A delegation from Howard University traveled to Haiti for Spring Break on a mission of service. Kerry-Ann Hamilton, media relations manager, is chronicling their travels. Here is her first post.
However, this mission is like none in the 17-year history of the program, including the year we sent nearly 500 students to New Orleans in 2006 to help following Hurricane Katrina.
Haiti is still recovering from the Jan. 12, 2010, earthquake. The devastation is everywhere.
We flew in Saturday and spent the first 24 hours getting acquainted with the challenges and opportunities to help Haiti rebuild. We saw the beauty of Haiti – Caribbean, white sand beaches, azure seas and majestic mountain ranges. Later we would also see the ugly scar left by the quake, hundreds of buildings demolished and thousands still homeless, combined with pervasive poverty that already plagued the nation.
On Sunday morning, we sat in service in a nearby church as worshipers steadfastly sang hymns such as “Blessed Assurance.” Just before noon, the team visited the Port-au-Prince Cathedral, which was destroyed by the quake.
“One hundred and twenty people died,” a young man told me solemnly. “We had to bury them there.”
It was heartbreaking to learn that they did not receive a proper burial. I tiptoed around the rubble. It felt like a sacred place. A few minutes later, we passed the significantly damaged Haitian National Palace, home to the nation’s president. It looked the same as it did in the hours following the earthquake.
As we traveled east, we came across scores of tent cities. Blue or white tarp served as walls and roofs. They have been particularly violent places for women, many of whom have been raped or otherwise sexually assaulted. We will be working with a group that assists them later in our trip.
There, residents are also exposed to the elements during heavy rain and floods.
The group volunteered at the Ecole Bon Samaritan Orphanage and School. The school is in Archaie, a small town one hour west of Port-au-Prince. The school was built in 2004, and the orphanage followed in 2005. Today, the school has 150 students from ages 3 to 17, and the orphanage is home to 18 children, some of whom lost their parents to the earthquake.
The Howard volunteers took turns teaching English, mathematics and art, and they learned quite a bit of Creole in the process. Howard students and members of the delegation of Haitian descent helped to interpret and translate. It was a great morning. It was clear that the visitors from Howard intrigued the students. Nadia, 9, who is learning English, was excited to count and ask questions in English.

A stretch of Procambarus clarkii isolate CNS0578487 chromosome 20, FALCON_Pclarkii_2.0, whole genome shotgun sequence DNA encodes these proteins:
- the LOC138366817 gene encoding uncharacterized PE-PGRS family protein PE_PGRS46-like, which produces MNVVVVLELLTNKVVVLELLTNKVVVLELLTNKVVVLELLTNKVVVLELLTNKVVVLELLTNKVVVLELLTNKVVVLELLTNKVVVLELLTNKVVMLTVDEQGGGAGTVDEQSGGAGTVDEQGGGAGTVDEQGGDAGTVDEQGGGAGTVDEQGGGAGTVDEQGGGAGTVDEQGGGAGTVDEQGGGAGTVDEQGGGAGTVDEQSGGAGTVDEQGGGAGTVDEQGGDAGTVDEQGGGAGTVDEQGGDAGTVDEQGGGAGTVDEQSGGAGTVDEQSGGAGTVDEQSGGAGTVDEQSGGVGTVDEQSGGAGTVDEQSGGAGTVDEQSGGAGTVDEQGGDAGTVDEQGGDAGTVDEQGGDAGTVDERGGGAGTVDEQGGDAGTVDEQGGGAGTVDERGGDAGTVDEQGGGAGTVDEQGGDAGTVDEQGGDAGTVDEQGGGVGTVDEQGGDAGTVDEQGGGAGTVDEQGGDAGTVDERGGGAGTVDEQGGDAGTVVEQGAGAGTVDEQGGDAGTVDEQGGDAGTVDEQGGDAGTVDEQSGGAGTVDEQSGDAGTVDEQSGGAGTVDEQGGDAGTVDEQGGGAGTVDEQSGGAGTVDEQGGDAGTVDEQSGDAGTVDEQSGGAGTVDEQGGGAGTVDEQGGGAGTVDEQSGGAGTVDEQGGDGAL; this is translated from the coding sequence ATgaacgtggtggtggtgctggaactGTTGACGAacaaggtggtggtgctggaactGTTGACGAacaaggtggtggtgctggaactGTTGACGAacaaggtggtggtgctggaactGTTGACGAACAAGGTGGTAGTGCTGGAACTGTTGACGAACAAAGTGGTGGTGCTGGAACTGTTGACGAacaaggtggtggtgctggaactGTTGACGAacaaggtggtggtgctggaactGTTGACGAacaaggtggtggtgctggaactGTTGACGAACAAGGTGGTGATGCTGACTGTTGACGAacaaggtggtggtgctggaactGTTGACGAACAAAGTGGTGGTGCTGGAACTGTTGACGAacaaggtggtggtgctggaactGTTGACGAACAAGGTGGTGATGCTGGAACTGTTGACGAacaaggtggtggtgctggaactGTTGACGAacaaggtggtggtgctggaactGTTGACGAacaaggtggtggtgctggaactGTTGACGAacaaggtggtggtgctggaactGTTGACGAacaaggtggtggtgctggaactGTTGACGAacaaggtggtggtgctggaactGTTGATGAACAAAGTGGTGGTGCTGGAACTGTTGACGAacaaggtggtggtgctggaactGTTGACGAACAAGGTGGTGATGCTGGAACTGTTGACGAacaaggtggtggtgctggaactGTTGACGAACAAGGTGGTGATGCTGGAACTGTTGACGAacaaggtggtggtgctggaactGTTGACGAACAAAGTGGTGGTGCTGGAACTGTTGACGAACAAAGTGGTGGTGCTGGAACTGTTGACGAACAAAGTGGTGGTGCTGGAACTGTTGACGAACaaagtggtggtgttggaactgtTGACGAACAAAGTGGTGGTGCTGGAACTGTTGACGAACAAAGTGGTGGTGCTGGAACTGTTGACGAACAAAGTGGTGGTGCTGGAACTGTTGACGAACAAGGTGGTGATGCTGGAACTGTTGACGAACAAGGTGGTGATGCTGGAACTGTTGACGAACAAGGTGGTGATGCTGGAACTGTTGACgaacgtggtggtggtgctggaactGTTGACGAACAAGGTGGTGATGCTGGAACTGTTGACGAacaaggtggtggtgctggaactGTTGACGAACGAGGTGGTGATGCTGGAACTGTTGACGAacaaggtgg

“What is your name?” she asked. “Where do you live?”
The other team spent the morning in 90-degree weather carrying concrete blocks, mixing cement and sifting sand as they built a perimeter around the orphanage. It currently has no protective barrier from the main highway.
In an interview with the head of school, Mirlande Alcene, 38, she emphasized the need to help children.
During recess, as the children played, I talked with the principal, who has been with the school since it opened. We stood on a small back porch as she spoke passionately about her hopes and dreams for the children. Our conversation was interrupted occasionally by laughing children and playful squeals. As she talked, at times she would tear up. I just listened, trying maintain my composure.
“We need help for the children,” she said. “We are happy to see foreigners come visit the country and to see the work that they are doing. We are asking the foreigners to always think of us here. …We like the dialogue, to talk to see where we can go and what we can do. We are very happy to see you.
“You bring us courage. Because of the state of our country, it is not everyone who would think to come. Your presence is God’s grace because our country is infected with sickness and we have not been able to find solutions. …We are asking for your prayers to help the country … the country that has been broken and does not have solution. …We are asking where it is going, when is this going to stop, and we think these children, they need help because they are growing and there are possibilities.
“I am asking you to think about them with me and to help so these children can grow in the way I would like them to grow. Please if you can, do this. God will bless you and elevate your work.”
We will spend the next two days with the Good Samaritan School. Stay tuned for more updates.
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